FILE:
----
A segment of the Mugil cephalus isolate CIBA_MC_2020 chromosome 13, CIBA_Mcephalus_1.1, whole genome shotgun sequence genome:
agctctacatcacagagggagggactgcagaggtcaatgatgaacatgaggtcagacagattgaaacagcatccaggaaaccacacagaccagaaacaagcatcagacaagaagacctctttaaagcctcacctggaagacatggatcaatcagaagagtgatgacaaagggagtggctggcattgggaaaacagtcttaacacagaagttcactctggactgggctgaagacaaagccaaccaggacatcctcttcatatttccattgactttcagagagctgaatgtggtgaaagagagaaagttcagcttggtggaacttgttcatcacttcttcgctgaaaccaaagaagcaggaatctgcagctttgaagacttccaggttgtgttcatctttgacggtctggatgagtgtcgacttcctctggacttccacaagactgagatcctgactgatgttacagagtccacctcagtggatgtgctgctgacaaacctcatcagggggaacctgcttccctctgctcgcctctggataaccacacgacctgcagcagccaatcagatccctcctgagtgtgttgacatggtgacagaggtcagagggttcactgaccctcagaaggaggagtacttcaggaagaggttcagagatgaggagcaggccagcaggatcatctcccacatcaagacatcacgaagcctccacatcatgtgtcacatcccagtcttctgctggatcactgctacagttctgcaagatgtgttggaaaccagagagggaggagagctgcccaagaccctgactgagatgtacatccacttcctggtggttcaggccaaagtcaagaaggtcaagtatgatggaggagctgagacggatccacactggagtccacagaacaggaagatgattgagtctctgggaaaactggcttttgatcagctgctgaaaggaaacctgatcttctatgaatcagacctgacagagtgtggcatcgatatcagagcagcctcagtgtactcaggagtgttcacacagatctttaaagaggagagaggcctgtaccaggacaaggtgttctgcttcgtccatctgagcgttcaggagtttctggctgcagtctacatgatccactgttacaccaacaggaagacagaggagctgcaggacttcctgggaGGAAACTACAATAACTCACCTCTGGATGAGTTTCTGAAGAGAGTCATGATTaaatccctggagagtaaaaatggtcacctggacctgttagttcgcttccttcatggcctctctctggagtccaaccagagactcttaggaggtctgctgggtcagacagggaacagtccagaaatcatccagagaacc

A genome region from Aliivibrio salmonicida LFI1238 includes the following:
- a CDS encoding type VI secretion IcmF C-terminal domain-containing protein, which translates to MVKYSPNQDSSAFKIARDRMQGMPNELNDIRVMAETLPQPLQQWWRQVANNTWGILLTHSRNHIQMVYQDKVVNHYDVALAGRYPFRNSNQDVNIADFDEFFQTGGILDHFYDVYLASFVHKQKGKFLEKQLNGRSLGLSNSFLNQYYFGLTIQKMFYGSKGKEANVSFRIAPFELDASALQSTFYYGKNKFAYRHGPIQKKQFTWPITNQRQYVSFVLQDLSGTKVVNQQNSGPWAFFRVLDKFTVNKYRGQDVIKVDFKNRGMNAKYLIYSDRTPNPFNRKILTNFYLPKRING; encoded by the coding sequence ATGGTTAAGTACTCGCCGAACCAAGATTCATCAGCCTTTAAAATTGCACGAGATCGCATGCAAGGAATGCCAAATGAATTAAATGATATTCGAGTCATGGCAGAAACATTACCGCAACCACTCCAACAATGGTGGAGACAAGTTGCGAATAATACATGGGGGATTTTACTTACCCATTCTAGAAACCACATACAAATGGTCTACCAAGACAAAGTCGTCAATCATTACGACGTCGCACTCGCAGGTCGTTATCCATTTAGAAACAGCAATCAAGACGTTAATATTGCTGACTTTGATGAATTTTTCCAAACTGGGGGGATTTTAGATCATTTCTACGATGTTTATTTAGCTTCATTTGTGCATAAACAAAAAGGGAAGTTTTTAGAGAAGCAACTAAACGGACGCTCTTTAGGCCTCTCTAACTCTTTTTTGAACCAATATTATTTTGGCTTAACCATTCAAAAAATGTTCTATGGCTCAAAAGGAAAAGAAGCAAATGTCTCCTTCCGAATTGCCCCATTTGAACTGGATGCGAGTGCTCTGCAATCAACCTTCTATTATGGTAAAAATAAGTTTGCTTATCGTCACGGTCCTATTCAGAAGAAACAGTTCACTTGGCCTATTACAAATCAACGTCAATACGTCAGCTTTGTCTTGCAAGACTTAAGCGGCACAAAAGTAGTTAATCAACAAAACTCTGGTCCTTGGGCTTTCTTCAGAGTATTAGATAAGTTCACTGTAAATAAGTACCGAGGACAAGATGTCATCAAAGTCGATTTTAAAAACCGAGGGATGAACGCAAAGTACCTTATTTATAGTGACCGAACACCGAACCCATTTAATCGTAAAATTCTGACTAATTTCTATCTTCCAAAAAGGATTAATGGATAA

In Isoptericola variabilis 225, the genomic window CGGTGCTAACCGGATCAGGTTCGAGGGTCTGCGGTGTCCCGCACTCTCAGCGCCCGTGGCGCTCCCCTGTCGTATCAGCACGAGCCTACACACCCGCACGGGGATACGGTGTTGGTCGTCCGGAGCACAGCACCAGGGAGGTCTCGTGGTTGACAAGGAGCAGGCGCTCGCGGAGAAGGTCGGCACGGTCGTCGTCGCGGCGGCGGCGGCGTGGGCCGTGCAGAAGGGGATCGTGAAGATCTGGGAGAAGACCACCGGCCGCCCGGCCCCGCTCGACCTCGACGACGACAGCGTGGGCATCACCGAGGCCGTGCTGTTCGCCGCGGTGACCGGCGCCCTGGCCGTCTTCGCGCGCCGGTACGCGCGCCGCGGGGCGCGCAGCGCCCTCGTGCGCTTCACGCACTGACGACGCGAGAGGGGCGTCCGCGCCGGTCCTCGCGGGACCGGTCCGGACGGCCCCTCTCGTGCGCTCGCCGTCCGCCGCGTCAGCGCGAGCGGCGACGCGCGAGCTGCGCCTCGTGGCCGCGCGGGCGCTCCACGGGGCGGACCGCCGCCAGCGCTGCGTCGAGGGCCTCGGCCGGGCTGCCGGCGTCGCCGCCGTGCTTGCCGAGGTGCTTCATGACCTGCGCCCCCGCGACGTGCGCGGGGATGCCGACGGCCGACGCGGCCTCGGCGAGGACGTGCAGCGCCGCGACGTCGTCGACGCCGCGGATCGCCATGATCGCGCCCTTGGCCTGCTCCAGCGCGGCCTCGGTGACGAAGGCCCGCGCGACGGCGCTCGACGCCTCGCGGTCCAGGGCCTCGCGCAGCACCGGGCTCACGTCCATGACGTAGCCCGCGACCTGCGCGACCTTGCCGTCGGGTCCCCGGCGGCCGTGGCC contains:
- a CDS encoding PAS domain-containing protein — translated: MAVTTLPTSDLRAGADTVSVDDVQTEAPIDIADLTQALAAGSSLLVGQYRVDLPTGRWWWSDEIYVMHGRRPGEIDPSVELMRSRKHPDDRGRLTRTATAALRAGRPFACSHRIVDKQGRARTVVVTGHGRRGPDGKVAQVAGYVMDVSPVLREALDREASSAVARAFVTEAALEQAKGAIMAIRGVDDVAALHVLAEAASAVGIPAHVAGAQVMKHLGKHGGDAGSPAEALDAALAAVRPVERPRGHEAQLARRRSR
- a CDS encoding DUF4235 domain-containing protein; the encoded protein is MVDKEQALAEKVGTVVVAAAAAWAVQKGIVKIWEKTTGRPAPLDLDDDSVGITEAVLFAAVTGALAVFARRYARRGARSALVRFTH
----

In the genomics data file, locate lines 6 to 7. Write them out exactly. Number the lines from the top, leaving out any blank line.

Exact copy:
- a CDS encoding PAS domain-containing protein — translated: MAVTTLPTSDLRAGADTVSVDDVQTEAPIDIADLTQALAAGSSLLVGQYRVDLPTGRWWWSDEIYVMHGRRPGEIDPSVELMRSRKHPDDRGRLTRTATAALRAGRPFACSHRIVDKQGRARTVVVTGHGRRGPDGKVAQVAGYVMDVSPVLREALDREASSAVARAFVTEAALEQAKGAIMAIRGVDDVAALHVLAEAASAVGIPAHVAGAQVMKHLGKHGGDAGSPAEALDAALAAVRPVERPRGHEAQLARRRSR
- a CDS encoding DUF4235 domain-containing protein; the encoded protein is MVDKEQALAEKVGTVVVAAAAAWAVQKGIVKIWEKTTGRPAPLDLDDDSVGITEAVLFAAVTGALAVFARRYARRGARSALVRFTH